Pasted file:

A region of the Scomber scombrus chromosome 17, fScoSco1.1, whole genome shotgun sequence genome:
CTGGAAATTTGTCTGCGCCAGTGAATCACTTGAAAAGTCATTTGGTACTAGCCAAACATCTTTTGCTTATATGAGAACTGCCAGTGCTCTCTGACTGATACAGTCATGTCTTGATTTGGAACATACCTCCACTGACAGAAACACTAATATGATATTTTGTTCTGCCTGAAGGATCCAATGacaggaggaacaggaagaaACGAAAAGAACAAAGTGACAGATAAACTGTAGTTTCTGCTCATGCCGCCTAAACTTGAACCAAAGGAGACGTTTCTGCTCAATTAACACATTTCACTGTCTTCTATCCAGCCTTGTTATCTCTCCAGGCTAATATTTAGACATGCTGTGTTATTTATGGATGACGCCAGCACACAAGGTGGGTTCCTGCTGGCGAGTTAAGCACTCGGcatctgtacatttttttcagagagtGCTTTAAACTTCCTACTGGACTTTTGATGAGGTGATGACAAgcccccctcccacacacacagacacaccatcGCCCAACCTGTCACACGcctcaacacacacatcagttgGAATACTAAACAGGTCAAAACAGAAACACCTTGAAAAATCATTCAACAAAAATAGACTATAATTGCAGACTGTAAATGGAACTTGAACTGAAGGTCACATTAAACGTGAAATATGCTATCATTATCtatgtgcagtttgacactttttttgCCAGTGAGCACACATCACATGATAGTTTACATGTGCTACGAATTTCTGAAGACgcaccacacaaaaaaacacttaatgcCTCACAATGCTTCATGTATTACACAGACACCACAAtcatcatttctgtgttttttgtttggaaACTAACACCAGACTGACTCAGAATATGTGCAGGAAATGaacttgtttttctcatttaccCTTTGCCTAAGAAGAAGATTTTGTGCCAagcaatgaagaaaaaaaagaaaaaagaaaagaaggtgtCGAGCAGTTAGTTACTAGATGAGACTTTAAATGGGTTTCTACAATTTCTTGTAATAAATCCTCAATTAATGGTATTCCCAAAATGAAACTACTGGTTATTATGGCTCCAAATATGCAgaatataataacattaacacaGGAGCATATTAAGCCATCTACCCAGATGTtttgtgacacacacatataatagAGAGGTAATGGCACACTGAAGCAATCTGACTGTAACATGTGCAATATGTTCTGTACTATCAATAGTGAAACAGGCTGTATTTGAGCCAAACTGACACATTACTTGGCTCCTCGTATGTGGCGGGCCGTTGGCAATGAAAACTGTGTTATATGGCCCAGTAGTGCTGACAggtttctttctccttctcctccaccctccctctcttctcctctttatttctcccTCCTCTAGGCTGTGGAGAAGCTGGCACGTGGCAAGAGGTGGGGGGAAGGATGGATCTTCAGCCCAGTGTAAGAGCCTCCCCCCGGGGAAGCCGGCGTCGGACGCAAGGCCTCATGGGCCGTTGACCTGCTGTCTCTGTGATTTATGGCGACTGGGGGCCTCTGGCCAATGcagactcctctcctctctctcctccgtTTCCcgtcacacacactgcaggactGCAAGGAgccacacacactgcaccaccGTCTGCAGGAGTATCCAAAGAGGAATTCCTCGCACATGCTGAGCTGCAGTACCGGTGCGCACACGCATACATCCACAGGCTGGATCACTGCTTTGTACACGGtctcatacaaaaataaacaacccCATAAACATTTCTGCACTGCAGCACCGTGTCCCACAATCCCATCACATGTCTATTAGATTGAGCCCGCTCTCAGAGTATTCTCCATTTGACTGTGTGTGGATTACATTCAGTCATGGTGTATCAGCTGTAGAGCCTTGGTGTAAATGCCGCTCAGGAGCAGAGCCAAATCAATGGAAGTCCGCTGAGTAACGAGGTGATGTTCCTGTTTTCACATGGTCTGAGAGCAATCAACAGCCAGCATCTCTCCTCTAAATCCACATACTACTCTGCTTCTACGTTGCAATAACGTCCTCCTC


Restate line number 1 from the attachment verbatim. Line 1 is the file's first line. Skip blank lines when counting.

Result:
A region of the Scomber scombrus chromosome 17, fScoSco1.1, whole genome shotgun sequence genome: